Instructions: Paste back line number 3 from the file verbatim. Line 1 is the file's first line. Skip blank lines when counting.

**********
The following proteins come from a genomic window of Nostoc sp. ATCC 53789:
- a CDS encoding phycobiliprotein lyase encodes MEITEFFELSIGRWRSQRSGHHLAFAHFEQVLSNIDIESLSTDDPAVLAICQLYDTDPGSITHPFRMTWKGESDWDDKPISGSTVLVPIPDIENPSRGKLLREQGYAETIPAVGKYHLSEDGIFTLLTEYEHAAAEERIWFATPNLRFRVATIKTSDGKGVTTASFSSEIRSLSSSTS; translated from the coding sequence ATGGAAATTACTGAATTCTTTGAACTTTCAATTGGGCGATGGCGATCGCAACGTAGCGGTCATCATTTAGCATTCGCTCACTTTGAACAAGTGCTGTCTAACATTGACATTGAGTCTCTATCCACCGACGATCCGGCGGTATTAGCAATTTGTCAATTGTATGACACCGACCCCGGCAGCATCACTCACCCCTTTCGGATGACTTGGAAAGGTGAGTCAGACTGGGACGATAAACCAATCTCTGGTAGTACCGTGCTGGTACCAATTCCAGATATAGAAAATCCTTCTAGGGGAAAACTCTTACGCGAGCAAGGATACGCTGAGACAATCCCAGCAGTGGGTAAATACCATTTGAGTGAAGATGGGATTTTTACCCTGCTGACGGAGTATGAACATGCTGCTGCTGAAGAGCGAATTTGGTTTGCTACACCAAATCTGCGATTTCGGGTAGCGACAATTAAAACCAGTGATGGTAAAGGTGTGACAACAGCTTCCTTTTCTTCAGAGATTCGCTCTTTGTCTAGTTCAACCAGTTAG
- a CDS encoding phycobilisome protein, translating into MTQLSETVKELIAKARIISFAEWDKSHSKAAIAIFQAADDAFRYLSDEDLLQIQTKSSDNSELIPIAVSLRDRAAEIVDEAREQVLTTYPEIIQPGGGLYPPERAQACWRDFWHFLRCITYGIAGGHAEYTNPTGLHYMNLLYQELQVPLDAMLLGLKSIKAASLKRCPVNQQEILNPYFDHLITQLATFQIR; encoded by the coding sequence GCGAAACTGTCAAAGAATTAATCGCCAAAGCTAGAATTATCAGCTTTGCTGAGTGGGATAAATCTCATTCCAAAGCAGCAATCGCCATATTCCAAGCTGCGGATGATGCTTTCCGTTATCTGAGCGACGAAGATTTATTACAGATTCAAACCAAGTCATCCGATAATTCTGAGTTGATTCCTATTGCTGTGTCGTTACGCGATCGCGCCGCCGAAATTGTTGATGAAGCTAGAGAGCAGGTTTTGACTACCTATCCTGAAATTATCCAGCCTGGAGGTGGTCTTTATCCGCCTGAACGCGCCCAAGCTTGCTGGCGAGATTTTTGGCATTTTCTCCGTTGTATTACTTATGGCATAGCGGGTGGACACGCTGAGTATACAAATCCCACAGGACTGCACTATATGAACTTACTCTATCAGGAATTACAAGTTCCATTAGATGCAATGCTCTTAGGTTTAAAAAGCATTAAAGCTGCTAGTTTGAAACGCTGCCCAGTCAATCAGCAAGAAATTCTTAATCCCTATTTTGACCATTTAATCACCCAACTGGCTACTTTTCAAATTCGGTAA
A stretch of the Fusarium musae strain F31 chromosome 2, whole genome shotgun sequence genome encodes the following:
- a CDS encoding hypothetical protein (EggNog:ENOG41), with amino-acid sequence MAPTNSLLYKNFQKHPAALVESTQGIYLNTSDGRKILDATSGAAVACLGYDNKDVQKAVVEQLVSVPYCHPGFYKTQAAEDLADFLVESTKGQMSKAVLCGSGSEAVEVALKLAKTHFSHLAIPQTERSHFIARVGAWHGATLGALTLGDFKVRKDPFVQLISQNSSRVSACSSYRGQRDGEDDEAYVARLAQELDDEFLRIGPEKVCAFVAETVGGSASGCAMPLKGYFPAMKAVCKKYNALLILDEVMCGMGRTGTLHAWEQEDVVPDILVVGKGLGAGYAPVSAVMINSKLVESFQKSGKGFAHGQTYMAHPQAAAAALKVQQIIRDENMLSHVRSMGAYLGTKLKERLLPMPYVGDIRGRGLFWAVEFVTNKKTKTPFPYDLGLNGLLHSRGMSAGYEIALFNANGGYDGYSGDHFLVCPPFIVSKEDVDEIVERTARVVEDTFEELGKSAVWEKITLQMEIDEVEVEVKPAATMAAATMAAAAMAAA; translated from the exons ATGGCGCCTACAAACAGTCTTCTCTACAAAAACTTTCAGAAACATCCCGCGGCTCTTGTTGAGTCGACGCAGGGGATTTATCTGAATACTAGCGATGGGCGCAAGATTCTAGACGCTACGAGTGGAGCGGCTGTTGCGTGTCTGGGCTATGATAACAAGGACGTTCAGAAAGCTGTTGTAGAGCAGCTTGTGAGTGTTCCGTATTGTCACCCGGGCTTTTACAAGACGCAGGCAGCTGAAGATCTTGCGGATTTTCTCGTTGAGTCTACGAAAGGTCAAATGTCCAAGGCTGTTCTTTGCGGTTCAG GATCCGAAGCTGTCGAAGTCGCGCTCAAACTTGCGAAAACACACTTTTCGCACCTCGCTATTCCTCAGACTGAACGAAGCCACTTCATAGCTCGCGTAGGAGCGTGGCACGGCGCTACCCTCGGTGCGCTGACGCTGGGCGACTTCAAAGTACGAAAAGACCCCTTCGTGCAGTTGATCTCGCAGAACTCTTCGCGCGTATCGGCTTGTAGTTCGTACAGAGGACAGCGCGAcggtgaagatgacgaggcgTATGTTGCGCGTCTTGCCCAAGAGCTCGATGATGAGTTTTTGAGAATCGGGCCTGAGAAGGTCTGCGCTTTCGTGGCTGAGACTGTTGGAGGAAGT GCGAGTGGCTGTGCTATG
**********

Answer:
- a CDS encoding phycobilisome protein, translating into MTQLSETVKELIAKARIISFAEWDKSHSKAAIAIFQAADDAFRYLSDEDLLQIQTKSSDNSELIPIAVSLRDRAAEIVDEAREQVLTTYPEIIQPGGGLYPPERAQACWRDFWHFLRCITYGIAGGHAEYTNPTGLHYMNLLYQELQVPLDAMLLGLKSIKAASLKRCPVNQQEILNPYFDHLITQLATFQIR; encoded by the coding sequence GCGAAACTGTCAAAGAATTAATCGCCAAAGCTAGAATTATCAGCTTTGCTGAGTGGGATAAATCTCATTCCAAAGCAGCAATCGCCATATTCCAAGCTGCGGATGATGCTTTCCGTTATCTGAGCGACGAAGATTTATTACAGATTCAAACCAAGTCATCCGATAATTCTGAGTTGATTCCTATTGCTGTGTCGTTACGCGATCGCGCCGCCGAAATTGTTGATGAAGCTAGAGAGCAGGTTTTGACTACCTATCCTGAAATTATCCAGCCTGGAGGTGGTCTTTATCCGCCTGAACGCGCCCAAGCTTGCTGGCGAGATTTTTGGCATTTTCTCCGTTGTATTACTTATGGCATAGCGGGTGGACACGCTGAGTATACAAATCCCACAGGACTGCACTATATGAACTTACTCTATCAGGAATTACAAGTTCCATTAGATGCAATGCTCTTAGGTTTAAAAAGCATTAAAGCTGCTAGTTTGAAACGCTGCCCAGTCAATCAGCAAGAAATTCTTAATCCCTATTTTGACCATTTAATCACCCAACTGGCTACTTTTCAAATTCGGTAA